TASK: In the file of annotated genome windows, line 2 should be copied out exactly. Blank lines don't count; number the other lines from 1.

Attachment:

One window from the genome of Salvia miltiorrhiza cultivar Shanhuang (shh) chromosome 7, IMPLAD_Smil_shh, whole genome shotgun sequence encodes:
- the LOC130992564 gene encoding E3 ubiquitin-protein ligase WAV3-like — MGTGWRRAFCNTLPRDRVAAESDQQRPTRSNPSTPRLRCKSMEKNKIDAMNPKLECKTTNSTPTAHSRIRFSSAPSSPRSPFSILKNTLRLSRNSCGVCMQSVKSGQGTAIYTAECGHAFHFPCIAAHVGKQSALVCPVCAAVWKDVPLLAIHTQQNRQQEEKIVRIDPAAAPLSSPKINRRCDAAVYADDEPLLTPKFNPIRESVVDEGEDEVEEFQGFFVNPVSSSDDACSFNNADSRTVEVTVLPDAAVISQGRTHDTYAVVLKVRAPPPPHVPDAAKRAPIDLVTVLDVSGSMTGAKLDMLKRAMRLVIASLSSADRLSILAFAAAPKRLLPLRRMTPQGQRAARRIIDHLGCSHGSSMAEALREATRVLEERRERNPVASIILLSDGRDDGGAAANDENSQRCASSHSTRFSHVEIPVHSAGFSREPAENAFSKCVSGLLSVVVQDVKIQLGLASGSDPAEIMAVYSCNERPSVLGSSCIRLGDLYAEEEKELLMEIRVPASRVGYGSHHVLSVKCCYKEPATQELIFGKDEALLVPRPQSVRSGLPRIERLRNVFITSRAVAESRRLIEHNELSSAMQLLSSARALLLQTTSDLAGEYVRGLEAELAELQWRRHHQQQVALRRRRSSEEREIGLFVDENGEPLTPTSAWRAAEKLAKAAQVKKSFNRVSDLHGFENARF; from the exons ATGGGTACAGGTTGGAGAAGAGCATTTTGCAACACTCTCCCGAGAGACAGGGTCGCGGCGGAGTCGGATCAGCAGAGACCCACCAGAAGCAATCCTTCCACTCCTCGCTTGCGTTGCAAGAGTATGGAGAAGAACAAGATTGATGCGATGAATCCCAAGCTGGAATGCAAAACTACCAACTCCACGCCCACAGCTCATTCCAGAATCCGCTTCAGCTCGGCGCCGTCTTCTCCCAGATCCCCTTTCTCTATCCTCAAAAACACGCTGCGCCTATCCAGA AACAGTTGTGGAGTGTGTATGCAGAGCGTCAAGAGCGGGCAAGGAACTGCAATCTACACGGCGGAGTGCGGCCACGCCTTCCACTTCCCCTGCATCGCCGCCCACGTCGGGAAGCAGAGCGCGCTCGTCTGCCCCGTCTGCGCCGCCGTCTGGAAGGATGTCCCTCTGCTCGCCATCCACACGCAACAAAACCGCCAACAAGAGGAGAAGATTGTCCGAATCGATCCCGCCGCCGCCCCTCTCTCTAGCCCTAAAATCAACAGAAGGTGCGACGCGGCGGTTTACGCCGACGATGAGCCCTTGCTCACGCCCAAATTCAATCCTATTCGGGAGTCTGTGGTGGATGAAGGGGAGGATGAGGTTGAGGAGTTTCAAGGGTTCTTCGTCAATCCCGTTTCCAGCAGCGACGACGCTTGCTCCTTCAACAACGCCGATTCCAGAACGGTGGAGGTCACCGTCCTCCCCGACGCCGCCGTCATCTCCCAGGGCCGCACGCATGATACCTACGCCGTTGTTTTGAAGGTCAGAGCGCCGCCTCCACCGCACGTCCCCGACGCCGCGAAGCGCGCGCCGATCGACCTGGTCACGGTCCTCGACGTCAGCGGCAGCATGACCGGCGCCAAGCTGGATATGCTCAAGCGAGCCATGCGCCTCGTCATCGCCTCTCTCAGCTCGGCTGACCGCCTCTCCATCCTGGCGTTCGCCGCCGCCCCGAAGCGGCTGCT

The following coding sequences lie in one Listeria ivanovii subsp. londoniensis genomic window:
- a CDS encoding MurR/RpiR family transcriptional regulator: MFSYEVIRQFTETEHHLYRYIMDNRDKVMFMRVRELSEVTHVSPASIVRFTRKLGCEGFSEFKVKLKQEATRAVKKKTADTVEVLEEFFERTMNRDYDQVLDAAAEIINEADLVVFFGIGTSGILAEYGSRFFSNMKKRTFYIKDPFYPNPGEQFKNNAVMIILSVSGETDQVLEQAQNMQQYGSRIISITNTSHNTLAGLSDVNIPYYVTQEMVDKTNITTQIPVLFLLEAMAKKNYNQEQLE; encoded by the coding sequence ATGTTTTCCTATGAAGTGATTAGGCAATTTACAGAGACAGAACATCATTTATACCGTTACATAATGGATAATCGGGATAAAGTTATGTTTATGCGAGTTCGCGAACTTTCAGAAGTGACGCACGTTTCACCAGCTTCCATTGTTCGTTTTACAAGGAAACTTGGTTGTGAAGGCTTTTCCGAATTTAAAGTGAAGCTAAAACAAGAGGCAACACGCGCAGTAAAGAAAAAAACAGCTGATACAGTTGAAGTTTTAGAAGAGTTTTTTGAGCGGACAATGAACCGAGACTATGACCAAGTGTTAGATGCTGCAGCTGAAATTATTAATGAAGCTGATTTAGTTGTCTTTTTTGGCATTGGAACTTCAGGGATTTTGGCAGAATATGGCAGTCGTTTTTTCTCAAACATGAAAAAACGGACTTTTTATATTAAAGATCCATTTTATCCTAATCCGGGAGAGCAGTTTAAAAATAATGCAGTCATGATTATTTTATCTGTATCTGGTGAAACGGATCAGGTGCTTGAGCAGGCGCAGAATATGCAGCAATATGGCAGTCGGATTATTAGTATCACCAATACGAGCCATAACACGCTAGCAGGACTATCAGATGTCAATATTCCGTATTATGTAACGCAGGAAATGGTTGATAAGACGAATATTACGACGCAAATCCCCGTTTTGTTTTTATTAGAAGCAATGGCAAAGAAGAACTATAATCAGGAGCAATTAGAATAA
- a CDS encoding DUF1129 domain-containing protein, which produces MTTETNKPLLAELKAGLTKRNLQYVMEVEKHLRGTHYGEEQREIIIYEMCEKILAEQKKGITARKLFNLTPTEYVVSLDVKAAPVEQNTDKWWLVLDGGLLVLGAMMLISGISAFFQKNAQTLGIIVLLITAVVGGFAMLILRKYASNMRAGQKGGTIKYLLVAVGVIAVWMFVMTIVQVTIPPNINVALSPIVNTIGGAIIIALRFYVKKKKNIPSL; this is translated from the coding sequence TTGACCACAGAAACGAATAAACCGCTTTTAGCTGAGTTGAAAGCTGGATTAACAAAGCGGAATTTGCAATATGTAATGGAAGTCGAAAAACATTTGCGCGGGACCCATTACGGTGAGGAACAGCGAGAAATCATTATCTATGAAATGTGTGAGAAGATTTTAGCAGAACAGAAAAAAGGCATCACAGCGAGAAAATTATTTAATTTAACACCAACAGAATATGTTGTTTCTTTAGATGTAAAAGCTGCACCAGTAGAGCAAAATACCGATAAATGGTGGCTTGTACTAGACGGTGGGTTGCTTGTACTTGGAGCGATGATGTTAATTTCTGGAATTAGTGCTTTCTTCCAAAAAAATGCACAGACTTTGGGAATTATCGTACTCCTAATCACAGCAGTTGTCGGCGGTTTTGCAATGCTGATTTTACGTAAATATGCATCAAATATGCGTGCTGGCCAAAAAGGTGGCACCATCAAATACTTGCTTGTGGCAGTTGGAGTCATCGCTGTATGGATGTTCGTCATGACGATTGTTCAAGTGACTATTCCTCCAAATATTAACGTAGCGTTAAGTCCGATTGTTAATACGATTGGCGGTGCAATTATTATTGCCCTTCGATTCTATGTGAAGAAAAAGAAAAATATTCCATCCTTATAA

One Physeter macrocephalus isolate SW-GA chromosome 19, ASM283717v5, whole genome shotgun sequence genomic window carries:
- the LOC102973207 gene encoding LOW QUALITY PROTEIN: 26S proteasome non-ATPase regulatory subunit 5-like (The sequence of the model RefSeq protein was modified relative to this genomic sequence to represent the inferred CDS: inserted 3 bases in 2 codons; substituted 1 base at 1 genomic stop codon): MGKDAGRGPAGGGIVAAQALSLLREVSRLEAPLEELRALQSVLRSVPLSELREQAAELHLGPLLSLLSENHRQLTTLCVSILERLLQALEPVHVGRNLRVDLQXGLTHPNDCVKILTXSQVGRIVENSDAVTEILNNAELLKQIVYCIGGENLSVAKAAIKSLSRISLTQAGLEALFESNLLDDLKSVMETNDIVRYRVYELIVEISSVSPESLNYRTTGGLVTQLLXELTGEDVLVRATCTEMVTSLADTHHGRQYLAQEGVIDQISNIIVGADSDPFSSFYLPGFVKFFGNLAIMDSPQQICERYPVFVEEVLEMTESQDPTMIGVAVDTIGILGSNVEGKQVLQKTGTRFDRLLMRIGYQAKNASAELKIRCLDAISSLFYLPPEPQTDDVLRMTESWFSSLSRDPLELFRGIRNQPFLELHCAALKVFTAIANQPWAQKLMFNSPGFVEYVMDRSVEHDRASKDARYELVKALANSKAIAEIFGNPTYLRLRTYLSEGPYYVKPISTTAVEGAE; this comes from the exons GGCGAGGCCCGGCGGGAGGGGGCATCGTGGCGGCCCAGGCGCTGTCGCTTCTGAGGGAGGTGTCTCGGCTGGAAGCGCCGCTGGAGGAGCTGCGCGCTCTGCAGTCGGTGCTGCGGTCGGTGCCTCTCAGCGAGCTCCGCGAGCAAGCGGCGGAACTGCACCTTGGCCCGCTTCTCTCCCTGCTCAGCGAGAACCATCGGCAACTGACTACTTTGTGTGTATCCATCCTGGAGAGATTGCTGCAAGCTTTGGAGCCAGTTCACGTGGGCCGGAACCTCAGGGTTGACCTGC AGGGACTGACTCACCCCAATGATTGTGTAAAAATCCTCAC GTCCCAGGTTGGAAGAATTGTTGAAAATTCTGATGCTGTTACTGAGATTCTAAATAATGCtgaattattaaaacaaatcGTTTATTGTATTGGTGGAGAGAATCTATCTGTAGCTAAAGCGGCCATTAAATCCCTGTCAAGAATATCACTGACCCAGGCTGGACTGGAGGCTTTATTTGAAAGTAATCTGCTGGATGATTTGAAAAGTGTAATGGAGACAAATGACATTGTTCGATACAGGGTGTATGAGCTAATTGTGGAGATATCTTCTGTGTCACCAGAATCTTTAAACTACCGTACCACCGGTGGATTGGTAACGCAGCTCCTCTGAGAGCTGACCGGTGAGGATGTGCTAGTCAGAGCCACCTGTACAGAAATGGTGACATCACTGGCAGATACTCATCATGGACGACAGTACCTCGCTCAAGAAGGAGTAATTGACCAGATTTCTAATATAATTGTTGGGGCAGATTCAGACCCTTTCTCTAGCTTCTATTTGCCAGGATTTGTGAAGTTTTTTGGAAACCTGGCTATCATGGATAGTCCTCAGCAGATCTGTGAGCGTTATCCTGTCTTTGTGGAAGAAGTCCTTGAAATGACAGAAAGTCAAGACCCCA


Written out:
- the LOC130992564 gene encoding E3 ubiquitin-protein ligase WAV3-like — MGTGWRRAFCNTLPRDRVAAESDQQRPTRSNPSTPRLRCKSMEKNKIDAMNPKLECKTTNSTPTAHSRIRFSSAPSSPRSPFSILKNTLRLSRNSCGVCMQSVKSGQGTAIYTAECGHAFHFPCIAAHVGKQSALVCPVCAAVWKDVPLLAIHTQQNRQQEEKIVRIDPAAAPLSSPKINRRCDAAVYADDEPLLTPKFNPIRESVVDEGEDEVEEFQGFFVNPVSSSDDACSFNNADSRTVEVTVLPDAAVISQGRTHDTYAVVLKVRAPPPPHVPDAAKRAPIDLVTVLDVSGSMTGAKLDMLKRAMRLVIASLSSADRLSILAFAAAPKRLLPLRRMTPQGQRAARRIIDHLGCSHGSSMAEALREATRVLEERRERNPVASIILLSDGRDDGGAAANDENSQRCASSHSTRFSHVEIPVHSAGFSREPAENAFSKCVSGLLSVVVQDVKIQLGLASGSDPAEIMAVYSCNERPSVLGSSCIRLGDLYAEEEKELLMEIRVPASRVGYGSHHVLSVKCCYKEPATQELIFGKDEALLVPRPQSVRSGLPRIERLRNVFITSRAVAESRRLIEHNELSSAMQLLSSARALLLQTTSDLAGEYVRGLEAELAELQWRRHHQQQVALRRRRSSEEREIGLFVDENGEPLTPTSAWRAAEKLAKAAQVKKSFNRVSDLHGFENARF; from the exons ATGGGTACAGGTTGGAGAAGAGCATTTTGCAACACTCTCCCGAGAGACAGGGTCGCGGCGGAGTCGGATCAGCAGAGACCCACCAGAAGCAATCCTTCCACTCCTCGCTTGCGTTGCAAGAGTATGGAGAAGAACAAGATTGATGCGATGAATCCCAAGCTGGAATGCAAAACTACCAACTCCACGCCCACAGCTCATTCCAGAATCCGCTTCAGCTCGGCGCCGTCTTCTCCCAGATCCCCTTTCTCTATCCTCAAAAACACGCTGCGCCTATCCAGA AACAGTTGTGGAGTGTGTATGCAGAGCGTCAAGAGCGGGCAAGGAACTGCAATCTACACGGCGGAGTGCGGCCACGCCTTCCACTTCCCCTGCATCGCCGCCCACGTCGGGAAGCAGAGCGCGCTCGTCTGCCCCGTCTGCGCCGCCGTCTGGAAGGATGTCCCTCTGCTCGCCATCCACACGCAACAAAACCGCCAACAAGAGGAGAAGATTGTCCGAATCGATCCCGCCGCCGCCCCTCTCTCTAGCCCTAAAATCAACAGAAGGTGCGACGCGGCGGTTTACGCCGACGATGAGCCCTTGCTCACGCCCAAATTCAATCCTATTCGGGAGTCTGTGGTGGATGAAGGGGAGGATGAGGTTGAGGAGTTTCAAGGGTTCTTCGTCAATCCCGTTTCCAGCAGCGACGACGCTTGCTCCTTCAACAACGCCGATTCCAGAACGGTGGAGGTCACCGTCCTCCCCGACGCCGCCGTCATCTCCCAGGGCCGCACGCATGATACCTACGCCGTTGTTTTGAAGGTCAGAGCGCCGCCTCCACCGCACGTCCCCGACGCCGCGAAGCGCGCGCCGATCGACCTGGTCACGGTCCTCGACGTCAGCGGCAGCATGACCGGCGCCAAGCTGGATATGCTCAAGCGAGCCATGCGCCTCGTCATCGCCTCTCTCAGCTCGGCTGACCGCCTCTCCATCCTGGCGTTCGCCGCCGCCCCGAAGCGGCTGCT